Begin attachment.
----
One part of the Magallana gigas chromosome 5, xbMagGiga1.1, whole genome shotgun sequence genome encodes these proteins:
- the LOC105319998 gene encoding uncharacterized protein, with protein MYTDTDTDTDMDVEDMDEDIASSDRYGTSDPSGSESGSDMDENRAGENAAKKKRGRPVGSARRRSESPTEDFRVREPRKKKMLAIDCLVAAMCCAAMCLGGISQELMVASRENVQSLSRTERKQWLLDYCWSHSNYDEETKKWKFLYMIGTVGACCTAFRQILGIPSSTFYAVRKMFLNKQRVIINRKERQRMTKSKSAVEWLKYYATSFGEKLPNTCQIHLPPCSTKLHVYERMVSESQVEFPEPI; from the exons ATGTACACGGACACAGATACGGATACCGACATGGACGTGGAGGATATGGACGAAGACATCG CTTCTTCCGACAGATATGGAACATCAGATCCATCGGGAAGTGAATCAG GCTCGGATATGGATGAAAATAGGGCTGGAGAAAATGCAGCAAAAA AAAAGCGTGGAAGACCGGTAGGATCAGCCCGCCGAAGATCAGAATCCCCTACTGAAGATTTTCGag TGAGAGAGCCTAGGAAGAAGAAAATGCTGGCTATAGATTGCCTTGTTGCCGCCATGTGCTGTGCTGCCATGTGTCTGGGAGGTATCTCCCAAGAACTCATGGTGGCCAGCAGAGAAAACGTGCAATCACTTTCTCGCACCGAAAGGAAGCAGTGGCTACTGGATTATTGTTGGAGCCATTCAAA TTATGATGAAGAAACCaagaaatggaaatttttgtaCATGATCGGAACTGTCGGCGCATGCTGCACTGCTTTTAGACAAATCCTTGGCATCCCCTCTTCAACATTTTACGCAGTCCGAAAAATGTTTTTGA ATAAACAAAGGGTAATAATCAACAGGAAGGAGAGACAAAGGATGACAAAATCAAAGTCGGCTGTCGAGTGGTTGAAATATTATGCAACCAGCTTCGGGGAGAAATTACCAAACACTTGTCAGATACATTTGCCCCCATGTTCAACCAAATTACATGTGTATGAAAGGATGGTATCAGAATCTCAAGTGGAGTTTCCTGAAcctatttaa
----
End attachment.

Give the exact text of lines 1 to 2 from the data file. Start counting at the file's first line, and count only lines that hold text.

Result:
One part of the Magallana gigas chromosome 5, xbMagGiga1.1, whole genome shotgun sequence genome encodes these proteins:
- the LOC105319998 gene encoding uncharacterized protein, with protein MYTDTDTDTDMDVEDMDEDIASSDRYGTSDPSGSESGSDMDENRAGENAAKKKRGRPVGSARRRSESPTEDFRVREPRKKKMLAIDCLVAAMCCAAMCLGGISQELMVASRENVQSLSRTERKQWLLDYCWSHSNYDEETKKWKFLYMIGTVGACCTAFRQILGIPSSTFYAVRKMFLNKQRVIINRKERQRMTKSKSAVEWLKYYATSFGEKLPNTCQIHLPPCSTKLHVYERMVSESQVEFPEPI; from the exons ATGTACACGGACACAGATACGGATACCGACATGGACGTGGAGGATATGGACGAAGACATCG CTTCTTCCGACAGATATGGAACATCAGATCCATCGGGAAGTGAATCAG GCTCGGATATGGATGAAAATAGGGCTGGAGAAAATGCAGCAAAAA AAAAGCGTGGAAGACCGGTAGGATCAGCCCGCCGAAGATCAGAATCCCCTACTGAAGATTTTCGag TGAGAGAGCCTAGGAAGAAGAAAATGCTGGCTATAGATTGCCTTGTTGCCGCCATGTGCTGTGCTGCCATGTGTCTGGGAGGTATCTCCCAAGAACTCATGGTGGCCAGCAGAGAAAACGTGCAATCACTTTCTCGCACCGAAAGGAAGCAGTGGCTACTGGATTATTGTTGGAGCCATTCAAA TTATGATGAAGAAACCaagaaatggaaatttttgtaCATGATCGGAACTGTCGGCGCATGCTGCACTGCTTTTAGACAAATCCTTGGCATCCCCTCTTCAACATTTTACGCAGTCCGAAAAATGTTTTTGA ATAAACAAAGGGTAATAATCAACAGGAAGGAGAGACAAAGGATGACAAAATCAAAGTCGGCTGTCGAGTGGTTGAAATATTATGCAACCAGCTTCGGGGAGAAATTACCAAACACTTGTCAGATACATTTGCCCCCATGTTCAACCAAATTACATGTGTATGAAAGGATGGTATCAGAATCTCAAGTGGAGTTTCCTGAAcctatttaa